When skeptics hear the term “vibration” a red flag goes up, because that is a common term used in pseudoscientific jargon. Vibrations are often used to refer vaguely to energy or some physical or even spiritual property that cannot be detected, and is used in a hand-waving manner to explain extraordinary claims.
Vibrations, however, are also a real thing, referring to physical oscillations. Whole body vibration therapy (WBVT) refers to these legitimate physical vibrations. It is being offered as a treatment for balance, back pain, neurological disorders, and also simple fitness. Does it actually work, however, for the indications claimed?
What is WBVT?
WBVT is considered a passive exercise modality, in which something is being done to the person, rather than the person actively engaging in an activity, such as walking, weight lifting, or swimming. With WBVT users lay, sit, or stand on a platform that vibrates rapidly in one or more directions. The idea is that the rapid vibrations force the muscles of the body to contract in reaction, providing a form of exercise.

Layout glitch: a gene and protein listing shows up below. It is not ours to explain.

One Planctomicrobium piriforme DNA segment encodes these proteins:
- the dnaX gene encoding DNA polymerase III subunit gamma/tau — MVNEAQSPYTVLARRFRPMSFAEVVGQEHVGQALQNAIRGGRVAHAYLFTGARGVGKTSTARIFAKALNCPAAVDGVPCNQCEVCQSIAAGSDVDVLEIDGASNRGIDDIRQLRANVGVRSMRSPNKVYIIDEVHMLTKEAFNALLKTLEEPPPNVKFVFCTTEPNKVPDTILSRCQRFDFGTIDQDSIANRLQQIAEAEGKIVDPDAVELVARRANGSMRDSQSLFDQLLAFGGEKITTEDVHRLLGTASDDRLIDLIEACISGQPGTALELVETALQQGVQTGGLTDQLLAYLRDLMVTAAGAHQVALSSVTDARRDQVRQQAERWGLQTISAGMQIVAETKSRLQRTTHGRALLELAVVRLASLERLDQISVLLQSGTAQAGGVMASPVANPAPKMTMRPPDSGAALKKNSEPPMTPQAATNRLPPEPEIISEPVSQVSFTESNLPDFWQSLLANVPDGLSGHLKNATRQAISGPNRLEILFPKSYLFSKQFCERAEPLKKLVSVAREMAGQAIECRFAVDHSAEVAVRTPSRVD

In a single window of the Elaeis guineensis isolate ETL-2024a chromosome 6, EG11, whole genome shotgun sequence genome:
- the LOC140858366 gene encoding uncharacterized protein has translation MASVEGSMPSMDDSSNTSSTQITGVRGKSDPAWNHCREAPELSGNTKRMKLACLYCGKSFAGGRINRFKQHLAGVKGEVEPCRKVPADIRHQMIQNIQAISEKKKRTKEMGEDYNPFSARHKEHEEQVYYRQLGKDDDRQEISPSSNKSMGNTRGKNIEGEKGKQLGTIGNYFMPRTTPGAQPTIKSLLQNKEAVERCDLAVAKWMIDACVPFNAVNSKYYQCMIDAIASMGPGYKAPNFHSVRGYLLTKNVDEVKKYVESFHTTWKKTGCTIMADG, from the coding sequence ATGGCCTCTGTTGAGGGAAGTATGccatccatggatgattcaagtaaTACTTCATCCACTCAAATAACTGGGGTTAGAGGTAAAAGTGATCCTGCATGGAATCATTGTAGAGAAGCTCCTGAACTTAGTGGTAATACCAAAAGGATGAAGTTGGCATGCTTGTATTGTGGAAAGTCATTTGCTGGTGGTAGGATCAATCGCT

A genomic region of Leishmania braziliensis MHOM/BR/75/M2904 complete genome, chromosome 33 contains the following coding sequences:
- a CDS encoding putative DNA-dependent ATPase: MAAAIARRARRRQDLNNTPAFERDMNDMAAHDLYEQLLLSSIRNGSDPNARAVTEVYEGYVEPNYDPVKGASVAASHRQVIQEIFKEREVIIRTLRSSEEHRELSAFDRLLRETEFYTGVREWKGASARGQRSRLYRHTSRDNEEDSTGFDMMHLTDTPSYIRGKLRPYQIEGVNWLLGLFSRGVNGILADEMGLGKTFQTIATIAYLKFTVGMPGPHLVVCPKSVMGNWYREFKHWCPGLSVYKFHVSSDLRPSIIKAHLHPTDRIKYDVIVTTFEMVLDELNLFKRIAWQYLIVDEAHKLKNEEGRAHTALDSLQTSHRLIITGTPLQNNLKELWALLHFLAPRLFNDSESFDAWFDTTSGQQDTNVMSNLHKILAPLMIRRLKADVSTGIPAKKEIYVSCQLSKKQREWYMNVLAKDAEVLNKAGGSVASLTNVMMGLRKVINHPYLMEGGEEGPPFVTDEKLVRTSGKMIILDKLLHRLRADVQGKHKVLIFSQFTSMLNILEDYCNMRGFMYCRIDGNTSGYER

The word “frequency” ranks right up there with “quantum” and “energy” as a pseudoscientific buzzword. It is increasingly prevalent in product advertisements and in CAM claims about human biofields and energy medicine. It doesn’t mean what they think it means.
I have written about Power Balance products, the wristbands and cards that allegedly improve sports performance through frequencies embedded in a hologram. They amount to nothing but a new version of the old rabbit’s foot carried for superstition and their sales demonstrations fool people with simple musculoskeletal tricks. I addressed their ridiculous claims (including “We are a frequency”). I pointed out that
The definition of frequency is “the number of repetitions of a periodic process in a unit of time.” A frequency can’t exist in isolation. There has to be a periodic process, like a sound wave, a radio wave, a clock pendulum, or a train passing by at the rate of x boxcars per minute. The phrase “33⅓ per minute” is meaningless: you can’t have an rpm without an r. A periodic process can have a frequency, but an armadillo and a tomato can’t. Neither a periodic process nor a person can “be” a frequency.